May be uprooted by
    The stout wind's violence.

While groves of trees, where each
    Receives and gives defense,
Unitedly defy
    The wind's fierce violence.

Just so, one man alone,
    However brave he be,
Is scorned by foes, who soon
    Proceed to injury.”

Having listened to this view likewise, the king said to Live-Long: “My worthy sir, pray express your opinion also.” And Live-Long said: “O King, from among the six possibilities, I recommend alliance. Pray adopt that. For the saying goes:

Though deft and brilliant, what good end
Can you attain without a friend?
The fire that seems immortal will
Die when the fanning wind is still.

“Therefore you should stay at home and seek some competent ally, to make a counterweight against the enemy. But if you leave home and travel, no one will give you so much as a friendly word. For the proverb says:

The wind is friend to forest-fire
And causes it to flame the higher;
The same wind blows a candle out.
Who cares what poor folk are about?

“Nor is it even essential that the ally be powerful; the alliance even of feeble folk makes for defense. You know the saying:

However weak, a bamboo stem
From others takes, and gives to them
Strength to resist uprooting: so
Weak kings unite against a foe.

“And how much more so, if you have alliance with the truly great! For the poet says:

Who is there whom a friendly state
With great folk does not elevate?
The raindrop, hiding in a curl
Of lotus-petal, shines like pearl.

“Thus, O King, there is no counterweight to your enemy save in alliance. Therefore let an alliance be concluded. Such is my opinion.”

After these opinions had been given, Cloudy bowed low before [f]
an ancient, farsighted counselor of his race. This was a crow who had persevered to the last page of every textbook of social ethics, and his name was Live-Strong. “Father,” said the king, “I had a secret purpose in questioning the others in your very presence; namely, that you might listen to everything, and instruct me as to what is fitting. Pray instruct me in the appropriate course of action.”

And Live-Strong said: “My son, all that these have proposed is drawn from the textbooks of social ethics, and all is highly proper, each course in its own good time. But the present hour demands duplicity. You have heard the saying:

You must regard with like distrust
Both peace and warlike measures; must
Seek through duplicity your goal,
With powerful foes of evil soul.

“In this way those who themselves trust nobody and have a single eye to self-interest can win the trust of an enemy and easily destroy him. For the saying goes:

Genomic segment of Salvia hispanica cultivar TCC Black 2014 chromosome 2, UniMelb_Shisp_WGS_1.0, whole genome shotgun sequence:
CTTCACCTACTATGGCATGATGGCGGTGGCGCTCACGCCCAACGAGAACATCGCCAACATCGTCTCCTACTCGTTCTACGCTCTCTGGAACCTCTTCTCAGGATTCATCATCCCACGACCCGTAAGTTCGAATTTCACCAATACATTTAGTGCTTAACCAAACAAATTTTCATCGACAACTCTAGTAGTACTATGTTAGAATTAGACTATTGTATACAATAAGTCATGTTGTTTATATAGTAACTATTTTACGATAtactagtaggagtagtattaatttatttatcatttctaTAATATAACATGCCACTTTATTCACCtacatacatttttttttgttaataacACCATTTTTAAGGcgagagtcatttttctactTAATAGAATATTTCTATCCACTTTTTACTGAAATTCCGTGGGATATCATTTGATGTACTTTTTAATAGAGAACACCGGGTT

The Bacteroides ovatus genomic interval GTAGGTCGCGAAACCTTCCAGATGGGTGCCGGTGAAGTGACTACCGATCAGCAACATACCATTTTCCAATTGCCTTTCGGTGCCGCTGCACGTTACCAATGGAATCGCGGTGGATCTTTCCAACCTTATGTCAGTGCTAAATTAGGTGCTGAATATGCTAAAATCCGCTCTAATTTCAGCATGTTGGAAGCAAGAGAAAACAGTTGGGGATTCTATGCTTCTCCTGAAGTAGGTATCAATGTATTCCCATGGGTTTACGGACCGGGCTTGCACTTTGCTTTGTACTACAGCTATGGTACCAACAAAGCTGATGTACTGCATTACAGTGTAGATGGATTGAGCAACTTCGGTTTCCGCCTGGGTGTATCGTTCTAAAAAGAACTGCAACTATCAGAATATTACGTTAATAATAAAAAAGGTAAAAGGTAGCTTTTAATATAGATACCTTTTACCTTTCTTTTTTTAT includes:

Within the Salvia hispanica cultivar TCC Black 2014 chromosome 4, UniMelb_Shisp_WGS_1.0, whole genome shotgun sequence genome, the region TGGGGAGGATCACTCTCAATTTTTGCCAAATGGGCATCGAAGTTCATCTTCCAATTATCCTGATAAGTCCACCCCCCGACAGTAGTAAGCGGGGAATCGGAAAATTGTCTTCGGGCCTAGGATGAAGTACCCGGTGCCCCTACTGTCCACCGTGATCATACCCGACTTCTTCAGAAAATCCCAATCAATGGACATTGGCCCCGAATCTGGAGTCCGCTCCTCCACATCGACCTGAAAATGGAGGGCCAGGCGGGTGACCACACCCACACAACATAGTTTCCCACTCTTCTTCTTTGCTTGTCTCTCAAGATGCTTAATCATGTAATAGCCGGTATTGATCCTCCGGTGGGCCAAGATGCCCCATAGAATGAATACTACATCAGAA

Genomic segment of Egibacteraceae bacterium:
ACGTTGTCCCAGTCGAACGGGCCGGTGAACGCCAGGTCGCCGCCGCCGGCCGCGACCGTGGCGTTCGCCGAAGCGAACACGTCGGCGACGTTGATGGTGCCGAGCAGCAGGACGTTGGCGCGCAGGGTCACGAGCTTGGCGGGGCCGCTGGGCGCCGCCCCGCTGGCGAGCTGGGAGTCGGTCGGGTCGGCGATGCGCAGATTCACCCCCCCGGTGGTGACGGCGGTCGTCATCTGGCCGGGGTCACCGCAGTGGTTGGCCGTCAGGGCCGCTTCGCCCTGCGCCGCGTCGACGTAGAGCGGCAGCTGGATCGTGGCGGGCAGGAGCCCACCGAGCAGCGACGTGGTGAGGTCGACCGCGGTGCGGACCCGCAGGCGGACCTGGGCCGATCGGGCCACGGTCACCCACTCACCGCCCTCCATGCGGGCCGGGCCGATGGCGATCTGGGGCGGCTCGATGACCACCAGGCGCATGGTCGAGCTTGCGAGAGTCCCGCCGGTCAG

Shrewd enemies will cause a foe
Whom they would ruin, first to grow:
The flow of mucus by molasses
Is first increased, but later passes.

And again:

To foe, to false friend, to female
(Particularly her for sale)
The man so simple as to give
Straightforward conduct, does not live.

Proceed in pure straightforwardness
With Brahmans, with the gods no less,
With teachers, with yourself; but treat
All other creatures to deceit.

A hermit mastering his soul
May see life simple, see it whole;
Not those who thirst for carnal things,
Nor, most particularly, kings.

And so:

Strong through duplicity, you will
Preserve your habitation still;
For death will prove a friend in need,
To crush a foe possessed by greed.

“Furthermore, if a vulnerable point appears in him, you will destroy him by being aware of it.”

But Cloudy said: “Father, I do not know his residence. So how shall I become aware of a vulnerable point?”

And Live-Strong replied: “My son, through spies I will reveal not only his dwelling, but also his vulnerable point. For

Cows see a thing by sense of smell;
While Scripture serves the Brahman well;
The king perceives by means of spies:
And other creatures use their eyes.

And in this connection there is another saying:

The king, well served by spies, who knows
The functionaries of his foes,
Who knows his retinue no less,
Is never plunged in deep distress.”

Then Cloudy said: “Father, what are these functionaries? What is their number? And of what character are secret-service men? Pray tell me all.”

And Live-Strong replied: “On these points the sage Narada gave the following information when questioned by King Fight-Firm. In the hostile camp are eighteen functionaries; in one’s own, fifteen. Their conduct is discovered by assigning to each three secret-service men, by whose efforts both friends and enemies are kept in good control. The facts are put in a bit of doggerel:

The foe has eighteen functionaries;
    And you have five and ten:
Give each, as unknown secretaries,